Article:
TL; DR: This book would get a SIX out of TEN. Its message, idea, and intention was great. Its execution, however, fell flat. It was an average read, not particularly memorable, but still good enough for me to finish reading.

Transparency

Lying. Deception. Dodging the truth.

I’m going to preface this by saying that on the moral scale of 1 to 10, I probably rank at like, a 7. Yeah, I don’t have the most morals. In fact, sometimes I think life is easier without morals. It probably is. And sometimes, l think lying can be justified. Lying can even be beneficial, to propel yourself forward in society.

I’ve never actually brought myself to the point of lying. Not really, unless you count the white lies (and even then I usually don’t sugarcoat the truth…). Sometimes, I hate myself for being honest. It sucks. It means suffering from the consequences that I could’ve avoided if I’d just told a lie.

But when I consider the other side of things–the receiving end of the lie or truth–I realize how much I do value a person’s transparency. If my sister, best friend, teacher, or parent lied to me, I would feel deceived, cheated. If they dodged the truth and gave me something like “…because reasons,” I wouldn’t feel curious… I would feel annoyed. If the event/truth affects me directly, don’t I have a right to know? Why can’t they tell me? What are they trying to hide? I understand personal reasons, but what is so bad that you cannot let me know? It’s one thing if the person is a stranger… it’s another if it’s a person I respect.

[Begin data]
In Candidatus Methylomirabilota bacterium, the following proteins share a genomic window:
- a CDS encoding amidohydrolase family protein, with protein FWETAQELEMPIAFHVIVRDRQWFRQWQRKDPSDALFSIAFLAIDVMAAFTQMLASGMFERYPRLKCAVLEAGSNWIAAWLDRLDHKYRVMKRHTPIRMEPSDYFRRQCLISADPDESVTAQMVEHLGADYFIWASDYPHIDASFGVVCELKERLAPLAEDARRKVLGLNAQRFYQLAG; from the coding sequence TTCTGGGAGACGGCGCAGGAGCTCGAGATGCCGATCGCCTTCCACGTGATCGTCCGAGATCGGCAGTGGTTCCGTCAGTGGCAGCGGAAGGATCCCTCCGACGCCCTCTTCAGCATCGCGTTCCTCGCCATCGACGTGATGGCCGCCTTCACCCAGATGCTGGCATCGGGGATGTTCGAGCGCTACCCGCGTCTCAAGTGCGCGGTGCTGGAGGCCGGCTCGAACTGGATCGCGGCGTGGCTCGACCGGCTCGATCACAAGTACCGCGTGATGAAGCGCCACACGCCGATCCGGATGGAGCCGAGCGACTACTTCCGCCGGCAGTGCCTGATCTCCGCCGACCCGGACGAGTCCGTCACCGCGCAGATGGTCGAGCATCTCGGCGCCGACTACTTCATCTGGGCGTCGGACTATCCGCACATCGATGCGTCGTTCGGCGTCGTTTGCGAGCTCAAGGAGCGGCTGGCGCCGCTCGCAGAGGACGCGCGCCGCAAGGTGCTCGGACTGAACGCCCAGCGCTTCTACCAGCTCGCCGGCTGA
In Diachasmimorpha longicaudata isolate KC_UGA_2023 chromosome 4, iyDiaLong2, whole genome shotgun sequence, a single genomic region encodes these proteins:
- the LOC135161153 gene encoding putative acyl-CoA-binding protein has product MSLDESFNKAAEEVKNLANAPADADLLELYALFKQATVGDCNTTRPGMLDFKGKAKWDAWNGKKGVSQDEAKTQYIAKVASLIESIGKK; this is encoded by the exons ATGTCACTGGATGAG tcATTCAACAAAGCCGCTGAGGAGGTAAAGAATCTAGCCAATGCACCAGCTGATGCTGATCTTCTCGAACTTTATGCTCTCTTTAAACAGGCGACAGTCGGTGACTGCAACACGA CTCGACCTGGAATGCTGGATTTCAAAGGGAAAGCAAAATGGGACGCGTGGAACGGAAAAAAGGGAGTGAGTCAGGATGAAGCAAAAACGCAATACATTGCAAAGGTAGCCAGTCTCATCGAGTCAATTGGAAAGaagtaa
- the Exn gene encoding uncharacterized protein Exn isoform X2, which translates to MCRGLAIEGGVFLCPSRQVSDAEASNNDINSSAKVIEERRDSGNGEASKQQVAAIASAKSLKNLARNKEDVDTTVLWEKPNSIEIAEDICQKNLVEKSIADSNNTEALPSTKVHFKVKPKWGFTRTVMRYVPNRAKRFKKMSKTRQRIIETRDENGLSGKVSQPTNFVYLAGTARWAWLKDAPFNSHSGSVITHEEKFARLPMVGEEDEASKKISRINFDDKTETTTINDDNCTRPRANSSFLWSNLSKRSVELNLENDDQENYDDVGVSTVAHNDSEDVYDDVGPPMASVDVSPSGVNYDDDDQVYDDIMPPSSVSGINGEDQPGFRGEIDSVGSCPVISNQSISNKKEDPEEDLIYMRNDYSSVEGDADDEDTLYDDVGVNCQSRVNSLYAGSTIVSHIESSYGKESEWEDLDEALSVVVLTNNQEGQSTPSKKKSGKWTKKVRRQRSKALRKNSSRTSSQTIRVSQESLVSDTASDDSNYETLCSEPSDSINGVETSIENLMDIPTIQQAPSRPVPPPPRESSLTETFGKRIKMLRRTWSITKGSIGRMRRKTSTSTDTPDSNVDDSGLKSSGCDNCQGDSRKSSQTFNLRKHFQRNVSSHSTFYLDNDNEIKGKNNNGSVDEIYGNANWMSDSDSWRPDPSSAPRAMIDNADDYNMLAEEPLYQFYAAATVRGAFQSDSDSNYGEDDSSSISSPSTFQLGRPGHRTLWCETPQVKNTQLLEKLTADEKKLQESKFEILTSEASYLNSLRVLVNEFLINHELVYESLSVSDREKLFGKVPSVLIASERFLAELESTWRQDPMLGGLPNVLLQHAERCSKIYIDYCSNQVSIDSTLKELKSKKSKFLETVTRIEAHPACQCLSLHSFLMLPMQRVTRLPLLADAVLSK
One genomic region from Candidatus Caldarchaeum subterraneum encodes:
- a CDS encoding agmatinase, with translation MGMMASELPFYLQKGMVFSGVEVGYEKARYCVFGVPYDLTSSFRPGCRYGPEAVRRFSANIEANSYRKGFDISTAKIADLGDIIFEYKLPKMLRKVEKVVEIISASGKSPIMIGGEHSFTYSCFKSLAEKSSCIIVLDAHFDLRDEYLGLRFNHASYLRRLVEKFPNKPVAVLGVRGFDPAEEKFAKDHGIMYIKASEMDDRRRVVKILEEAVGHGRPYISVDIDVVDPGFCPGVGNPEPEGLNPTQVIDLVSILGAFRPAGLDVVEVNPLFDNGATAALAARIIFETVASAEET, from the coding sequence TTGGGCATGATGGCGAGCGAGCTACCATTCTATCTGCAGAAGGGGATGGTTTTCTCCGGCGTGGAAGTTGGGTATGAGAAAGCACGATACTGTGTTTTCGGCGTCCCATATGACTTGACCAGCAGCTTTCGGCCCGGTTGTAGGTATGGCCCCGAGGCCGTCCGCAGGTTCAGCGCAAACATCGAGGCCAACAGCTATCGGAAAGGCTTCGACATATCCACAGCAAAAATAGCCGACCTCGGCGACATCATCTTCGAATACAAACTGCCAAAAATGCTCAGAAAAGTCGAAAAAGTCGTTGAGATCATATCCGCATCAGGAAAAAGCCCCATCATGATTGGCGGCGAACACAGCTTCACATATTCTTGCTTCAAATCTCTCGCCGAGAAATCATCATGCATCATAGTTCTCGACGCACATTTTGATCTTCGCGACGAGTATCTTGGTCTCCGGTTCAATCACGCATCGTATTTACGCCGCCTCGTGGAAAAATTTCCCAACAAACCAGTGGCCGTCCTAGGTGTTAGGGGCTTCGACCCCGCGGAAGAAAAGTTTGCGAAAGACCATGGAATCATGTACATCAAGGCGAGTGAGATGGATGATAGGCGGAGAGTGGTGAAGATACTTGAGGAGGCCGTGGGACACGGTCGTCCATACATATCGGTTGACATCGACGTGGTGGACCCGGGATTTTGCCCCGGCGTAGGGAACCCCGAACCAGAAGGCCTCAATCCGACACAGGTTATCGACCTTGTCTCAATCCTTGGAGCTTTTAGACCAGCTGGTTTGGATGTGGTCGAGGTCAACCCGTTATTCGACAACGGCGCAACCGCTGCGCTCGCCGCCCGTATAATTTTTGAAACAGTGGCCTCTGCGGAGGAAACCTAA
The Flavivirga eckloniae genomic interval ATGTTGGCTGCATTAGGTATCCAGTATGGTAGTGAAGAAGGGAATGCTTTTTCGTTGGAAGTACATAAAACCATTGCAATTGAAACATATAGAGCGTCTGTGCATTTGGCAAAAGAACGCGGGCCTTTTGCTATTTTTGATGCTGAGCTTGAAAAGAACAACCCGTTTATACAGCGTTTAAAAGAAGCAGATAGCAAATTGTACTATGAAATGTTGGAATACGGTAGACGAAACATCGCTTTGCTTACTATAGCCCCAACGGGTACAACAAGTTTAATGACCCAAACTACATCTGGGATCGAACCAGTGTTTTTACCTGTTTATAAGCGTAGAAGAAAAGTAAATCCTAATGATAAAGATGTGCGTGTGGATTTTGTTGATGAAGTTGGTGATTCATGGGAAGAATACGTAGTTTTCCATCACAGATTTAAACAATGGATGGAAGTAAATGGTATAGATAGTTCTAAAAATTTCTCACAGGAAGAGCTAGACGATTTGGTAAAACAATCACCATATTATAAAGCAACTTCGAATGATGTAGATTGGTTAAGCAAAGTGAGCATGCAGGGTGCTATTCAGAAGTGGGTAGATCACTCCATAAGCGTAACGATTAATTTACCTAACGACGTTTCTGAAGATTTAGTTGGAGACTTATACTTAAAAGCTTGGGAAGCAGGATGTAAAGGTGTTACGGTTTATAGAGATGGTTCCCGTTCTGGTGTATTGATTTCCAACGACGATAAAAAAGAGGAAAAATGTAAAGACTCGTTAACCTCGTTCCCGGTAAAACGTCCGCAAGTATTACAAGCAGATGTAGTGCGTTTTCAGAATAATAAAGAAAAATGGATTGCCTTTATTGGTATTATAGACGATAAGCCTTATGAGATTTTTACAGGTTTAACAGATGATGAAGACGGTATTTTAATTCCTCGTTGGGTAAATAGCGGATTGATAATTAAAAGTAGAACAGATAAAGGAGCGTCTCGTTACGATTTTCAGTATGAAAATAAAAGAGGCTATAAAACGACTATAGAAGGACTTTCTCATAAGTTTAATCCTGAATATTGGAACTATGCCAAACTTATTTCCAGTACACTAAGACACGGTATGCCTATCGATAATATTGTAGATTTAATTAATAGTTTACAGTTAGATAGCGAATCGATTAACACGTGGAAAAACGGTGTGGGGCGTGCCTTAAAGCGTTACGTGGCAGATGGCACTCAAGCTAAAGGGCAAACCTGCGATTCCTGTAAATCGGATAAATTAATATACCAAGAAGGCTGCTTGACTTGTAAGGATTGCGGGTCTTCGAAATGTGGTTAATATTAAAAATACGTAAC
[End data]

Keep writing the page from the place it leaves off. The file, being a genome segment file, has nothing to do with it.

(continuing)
I guess what I’m trying to say is that I value honesty. Especially from those I love and respect. And for that reason, no matter how hard it is, I think I’ll stick with the telling truths.

2014 is the year I…

source: weheartit.com

source: weheartit.com

  • … took the most selfies, ever,
  • visited Washington DC to attend a medical conference,
  • survived “Snow-pocalypse.” And two hours of traffic for a 15 min. drive,
  • turned seventeen,
  • made it in the Georgia All State Orchestra,
  • started living on coffee,
  • connected with both of my sisters–and gotten a lot closer to them,
  • went to New York City to perform with the best orchestra in the entire world,
  • started my senior year,
  • published a book,
  • started this blog,
  • competed in a 36-hour math modeling competition with my best friend,
  • ran in my last cross country season,
  • dressed as a negative charge for Halloween,
  • burned play-doh in physics class,
  • completed my second NaNoWriMo,
  • got deferred by Harvard,
  • bought a Macbook pro (and loving it!),
  • learned calligraphy,
  • applied to sixteen universities,
  • made memories, and
  • truly embraced myself,

In 2014, I took a lot of risks. I failed a lot–more than I care to admit. But somehow I got past all of that and the insecurities kind of fell away. The lessons I learned, friends I made, and the memories created along the way are priceless.

I spent a lot of 2014 alone. Not alone in the sense that “all my friends and family ditched me,” but I definitely had to figure a lot of things out for myself and make decisions that my friends and family can not make for me. I used to care a lot (too much!!) about others’ perceptions of me, and I almost had a feeling that I absolutely needed my friends. 2014 was the year that I started becoming independent. And gained confidence because of that.

But if you’re in any part of my life, my 2014 was great because of you. Whether you’re my friend, cross country teammate, orchestra section, family, or just a follower of this blog… you helped me create these memories. So that was my year, and here’s to an even better one! Love you all!